Most people will agree that a three-second following distance should be the minimum for any driver on the road. They can easily count this off by looking at stationary objects on the side of the road. There should always be at least three seconds between vehicles.
But why is this distance so important? It’s all about reaction time. People often think that they react immediately, but they actually don’t. It takes time, and those three seconds are the buffer that allows the driver to react and avoid a rear-end accident.
A delay in perception
First of all, the driver has to perceive the need to push the brakes. They have to see traffic slowing down ahead of them, for instance. It takes a person an average of 0.75 seconds just to mentally process this – and that’s only if they’re not distracted. They don’t even start to slow the car down during this time, but simply realize that it’s going to be necessary.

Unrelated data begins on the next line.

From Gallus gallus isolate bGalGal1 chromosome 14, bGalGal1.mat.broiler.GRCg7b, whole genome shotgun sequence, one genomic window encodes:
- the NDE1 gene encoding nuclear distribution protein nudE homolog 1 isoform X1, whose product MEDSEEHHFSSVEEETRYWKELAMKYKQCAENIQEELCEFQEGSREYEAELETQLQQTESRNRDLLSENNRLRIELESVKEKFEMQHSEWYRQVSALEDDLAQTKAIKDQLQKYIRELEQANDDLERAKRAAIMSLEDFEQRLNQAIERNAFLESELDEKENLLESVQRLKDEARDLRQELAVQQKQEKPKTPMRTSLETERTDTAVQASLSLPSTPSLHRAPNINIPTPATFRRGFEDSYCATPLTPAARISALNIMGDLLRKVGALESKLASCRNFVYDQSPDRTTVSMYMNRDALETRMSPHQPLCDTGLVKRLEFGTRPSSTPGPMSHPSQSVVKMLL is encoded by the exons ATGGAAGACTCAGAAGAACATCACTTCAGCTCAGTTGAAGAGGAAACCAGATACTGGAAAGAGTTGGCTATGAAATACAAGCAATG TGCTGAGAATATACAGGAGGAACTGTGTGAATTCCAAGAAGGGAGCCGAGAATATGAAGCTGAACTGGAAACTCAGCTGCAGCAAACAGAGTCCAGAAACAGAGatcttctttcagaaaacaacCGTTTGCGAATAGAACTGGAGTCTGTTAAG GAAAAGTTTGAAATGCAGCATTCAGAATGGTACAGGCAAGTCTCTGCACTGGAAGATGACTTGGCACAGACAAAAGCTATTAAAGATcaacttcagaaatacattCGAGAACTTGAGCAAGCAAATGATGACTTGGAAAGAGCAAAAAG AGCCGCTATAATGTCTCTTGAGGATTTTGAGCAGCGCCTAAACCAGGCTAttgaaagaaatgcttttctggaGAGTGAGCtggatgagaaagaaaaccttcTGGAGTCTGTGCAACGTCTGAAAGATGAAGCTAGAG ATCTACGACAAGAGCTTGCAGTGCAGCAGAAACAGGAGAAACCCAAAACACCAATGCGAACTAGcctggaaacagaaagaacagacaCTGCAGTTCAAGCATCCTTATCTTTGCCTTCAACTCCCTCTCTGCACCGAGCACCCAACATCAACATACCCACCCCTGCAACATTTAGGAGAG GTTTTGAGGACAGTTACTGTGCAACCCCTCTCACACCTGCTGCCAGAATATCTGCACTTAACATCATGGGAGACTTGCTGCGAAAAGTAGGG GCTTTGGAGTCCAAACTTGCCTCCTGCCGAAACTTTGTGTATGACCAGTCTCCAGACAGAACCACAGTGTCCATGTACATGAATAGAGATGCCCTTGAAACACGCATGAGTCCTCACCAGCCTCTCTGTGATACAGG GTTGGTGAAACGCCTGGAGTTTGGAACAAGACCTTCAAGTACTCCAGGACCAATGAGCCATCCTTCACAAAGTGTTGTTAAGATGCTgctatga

A delay in physical action
Next, that person has to take their foot off of the gas, move it over to the brake pedal and then begin pushing this pedal down. Again, drivers often think of this as an instantaneous reaction, but it takes an average of another 0.75 seconds.
All told, this means that a driver needs at least 1.5 seconds just to start pushing the brakes. With a three-second following distance, they have time to go through this process and begin slowing the car. But if they have a shorter following distance, such as two seconds, they are far more likely to be involved in an accident.
Have you been injured in a rear-end accident that another driver caused? You may be able to seek financial compensation for medical bills, lost wages and other costs.